At the Accademia Gallery in Florence, Italy, there is a series of huge, unfinished Michelangelo marble sculptures called The Slaves.
Each depicts a man much larger than life; 500 years after Michelangelo put down his tools, they are stuck in the process of slowly emerging from the marble. They are slaves twice, in terms of who is depicted and in terms of the great artist having never quite freed them.
Looking at them, you can really see how a stone artist works.
Talking to Whistler sculptor Jon Fathom about his current project, large-scale polar bears carved from pristine white Alaskan Tokeen marble, I ask if he looks at the nature of each block before deciding what shape the bear will take.
"That's definitely how I tend to work. Michelangelo said it right when you had to carve away what's not part of the sculpture," Fathom says.
Amazing Grace is the first bear sculpture of 100 made from this marble that is planned by Fathom. He calls the series Larger Than Life.
Weighing 2.7-tonnes, Amazing Grace can be seen in the lobby of The Four Seasons Resort's private residence. Amazing Grace depicts a mother bear on the move with a cub. It is the largest stone bear in Canada, Fathom says.
His second sculpture is now half finished from a 22,300-lb. block of Tokeen, which he says will yield an even larger bear, a mother resting with three cubs climbing over her.
Seven Whistler artists, including Oliver Neukom, are also working on the project. They are carving one at a time. It's a slow process, Amazing Grace took 15-and-a-half months to complete.
"Up to four guys work on them each day. It's a lot of work for each one and you want to make sure that it goes right," he says.
Bears are Fathom's signature. The sculptor has made it his life's work to capture them and has established his popularity in Whistler with tourists and locals alike.
"I was living in Lake Tahoe at 21 years old and wondered what I should do with my life," Fathom recalls. "I prayed to God for the first time in my life and had a vision of stone art and had a vision of stone bears.
"I thought, 'Wow, what is this?' I kept an open mind to it. A few weeks later I moved to Seattle and met the right people to lead me into stone art."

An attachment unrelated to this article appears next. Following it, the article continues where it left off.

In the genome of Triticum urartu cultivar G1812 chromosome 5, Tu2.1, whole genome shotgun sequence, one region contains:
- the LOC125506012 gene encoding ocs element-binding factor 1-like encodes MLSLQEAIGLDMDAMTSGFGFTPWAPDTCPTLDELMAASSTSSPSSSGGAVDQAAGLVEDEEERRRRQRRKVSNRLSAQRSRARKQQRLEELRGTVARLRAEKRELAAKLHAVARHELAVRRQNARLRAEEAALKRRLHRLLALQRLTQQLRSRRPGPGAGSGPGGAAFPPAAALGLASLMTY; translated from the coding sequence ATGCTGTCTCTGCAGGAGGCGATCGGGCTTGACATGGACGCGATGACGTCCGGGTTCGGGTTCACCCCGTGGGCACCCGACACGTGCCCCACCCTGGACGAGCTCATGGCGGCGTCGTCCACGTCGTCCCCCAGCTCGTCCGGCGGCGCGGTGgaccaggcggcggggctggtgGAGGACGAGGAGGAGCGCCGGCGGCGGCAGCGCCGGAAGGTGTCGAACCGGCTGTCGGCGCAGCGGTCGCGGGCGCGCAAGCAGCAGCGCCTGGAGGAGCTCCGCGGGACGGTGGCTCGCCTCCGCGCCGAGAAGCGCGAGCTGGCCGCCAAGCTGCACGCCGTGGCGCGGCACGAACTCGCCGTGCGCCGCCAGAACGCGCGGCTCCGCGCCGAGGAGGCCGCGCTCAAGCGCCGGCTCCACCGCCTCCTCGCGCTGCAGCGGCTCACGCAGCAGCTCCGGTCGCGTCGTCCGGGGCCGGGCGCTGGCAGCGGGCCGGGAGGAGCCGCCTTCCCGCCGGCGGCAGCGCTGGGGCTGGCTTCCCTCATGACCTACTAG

And like Fathom's own story, the tale of the Alaskan marble is also epic.
Dozens of carved blocks sit beside the ocean at Marble Island in Alaska, just north of Haida Gwaii. They have been there since the quarry they came from at Tokeen Bay was abandoned in 1927. The stone had been quarried there for years prior to this and was known for its quality.
Fathom, who is originally from Juneau, Alaska, has been given first refusal on 100 huge blocks.
"It's the purest marble in the world, better than Italian. When it first opened it was, I think 70 or 80 per cent perfect, flawless blocks from the quarry, which is unheard of," Fathom says.
"The find was so big that people were shooting each other over the claims... 100 years later, I'm the only one working this marble. It's just been sitting there on the ocean with barnacles growing on it and I've now got three blocks in Whistler."
The rest will be shipped to Whistler later, as the first three pieces sell.
And why polar bears?
"The polar bears are going through changes in the north... having a hard time so I was to use this to raise awareness and give a voice to the wildlife that we cherish," Fathom says.
Some interest has already been stirred, but he is unable to discuss it or the sale price.
"First come, first served. Whoever likes it," he says. "The price goes up for each piece. The first is the least expensive of the series. I plan to replace each one on display as it sells. They're big bears for a big house."
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